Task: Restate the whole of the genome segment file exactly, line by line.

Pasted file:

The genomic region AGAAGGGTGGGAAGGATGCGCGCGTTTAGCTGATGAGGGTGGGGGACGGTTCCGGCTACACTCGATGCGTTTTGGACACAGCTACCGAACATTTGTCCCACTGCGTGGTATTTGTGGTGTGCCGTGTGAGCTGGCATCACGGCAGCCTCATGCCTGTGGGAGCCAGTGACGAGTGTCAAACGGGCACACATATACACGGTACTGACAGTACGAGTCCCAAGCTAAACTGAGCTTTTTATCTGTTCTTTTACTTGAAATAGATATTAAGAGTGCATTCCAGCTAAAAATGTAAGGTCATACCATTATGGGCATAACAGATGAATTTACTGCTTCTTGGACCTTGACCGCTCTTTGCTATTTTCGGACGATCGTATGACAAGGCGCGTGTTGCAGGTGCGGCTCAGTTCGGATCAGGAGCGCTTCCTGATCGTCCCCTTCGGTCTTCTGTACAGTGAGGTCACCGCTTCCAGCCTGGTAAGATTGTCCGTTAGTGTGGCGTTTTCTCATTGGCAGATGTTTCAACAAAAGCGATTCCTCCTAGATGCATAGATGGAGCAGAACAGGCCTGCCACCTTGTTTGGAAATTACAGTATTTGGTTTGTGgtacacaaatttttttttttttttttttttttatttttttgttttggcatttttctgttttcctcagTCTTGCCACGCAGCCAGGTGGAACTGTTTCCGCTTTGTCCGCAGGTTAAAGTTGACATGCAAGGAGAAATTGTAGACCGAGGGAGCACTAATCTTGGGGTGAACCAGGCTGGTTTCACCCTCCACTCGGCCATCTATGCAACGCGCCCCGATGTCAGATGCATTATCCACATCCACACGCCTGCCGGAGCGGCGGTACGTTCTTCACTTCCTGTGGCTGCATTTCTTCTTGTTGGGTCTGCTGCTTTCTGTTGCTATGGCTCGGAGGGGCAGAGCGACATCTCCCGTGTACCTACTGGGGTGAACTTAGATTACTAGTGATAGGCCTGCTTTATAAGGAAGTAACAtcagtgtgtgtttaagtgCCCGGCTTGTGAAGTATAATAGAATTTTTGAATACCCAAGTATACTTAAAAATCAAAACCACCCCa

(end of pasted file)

The genomic region AGAAGGGTGGGAAGGATGCGCGCGTTTAGCTGATGAGGGTGGGGGACGGTTCCGGCTACACTCGATGCGTTTTGGACACAGCTACCGAACATTTGTCCCACTGCGTGGTATTTGTGGTGTGCCGTGTGAGCTGGCATCACGGCAGCCTCATGCCTGTGGGAGCCAGTGACGAGTGTCAAACGGGCACACATATACACGGTACTGACAGTACGAGTCCCAAGCTAAACTGAGCTTTTTATCTGTTCTTTTACTTGAAATAGATATTAAGAGTGCATTCCAGCTAAAAATGTAAGGTCATACCATTATGGGCATAACAGATGAATTTACTGCTTCTTGGACCTTGACCGCTCTTTGCTATTTTCGGACGATCGTATGACAAGGCGCGTGTTGCAGGTGCGGCTCAGTTCGGATCAGGAGCGCTTCCTGATCGTCCCCTTCGGTCTTCTGTACAGTGAGGTCACCGCTTCCAGCCTGGTAAGATTGTCCGTTAGTGTGGCGTTTTCTCATTGGCAGATGTTTCAACAAAAGCGATTCCTCCTAGATGCATAGATGGAGCAGAACAGGCCTGCCACCTTGTTTGGAAATTACAGTATTTGGTTTGTGgtacacaaatttttttttttttttttttttttatttttttgttttggcatttttctgttttcctcagTCTTGCCACGCAGCCAGGTGGAACTGTTTCCGCTTTGTCCGCAGGTTAAAGTTGACATGCAAGGAGAAATTGTAGACCGAGGGAGCACTAATCTTGGGGTGAACCAGGCTGGTTTCACCCTCCACTCGGCCATCTATGCAACGCGCCCCGATGTCAGATGCATTATCCACATCCACACGCCTGCCGGAGCGGCGGTACGTTCTTCACTTCCTGTGGCTGCATTTCTTCTTGTTGGGTCTGCTGCTTTCTGTTGCTATGGCTCGGAGGGGCAGAGCGACATCTCCCGTGTACCTACTGGGGTGAACTTAGATTACTAGTGATAGGCCTGCTTTATAAGGAAGTAACAtcagtgtgtgtttaagtgCCCGGCTTGTGAAGTATAATAGAATTTTTGAATACCCAAGTATACTTAAAAATCAAAACCACCCCa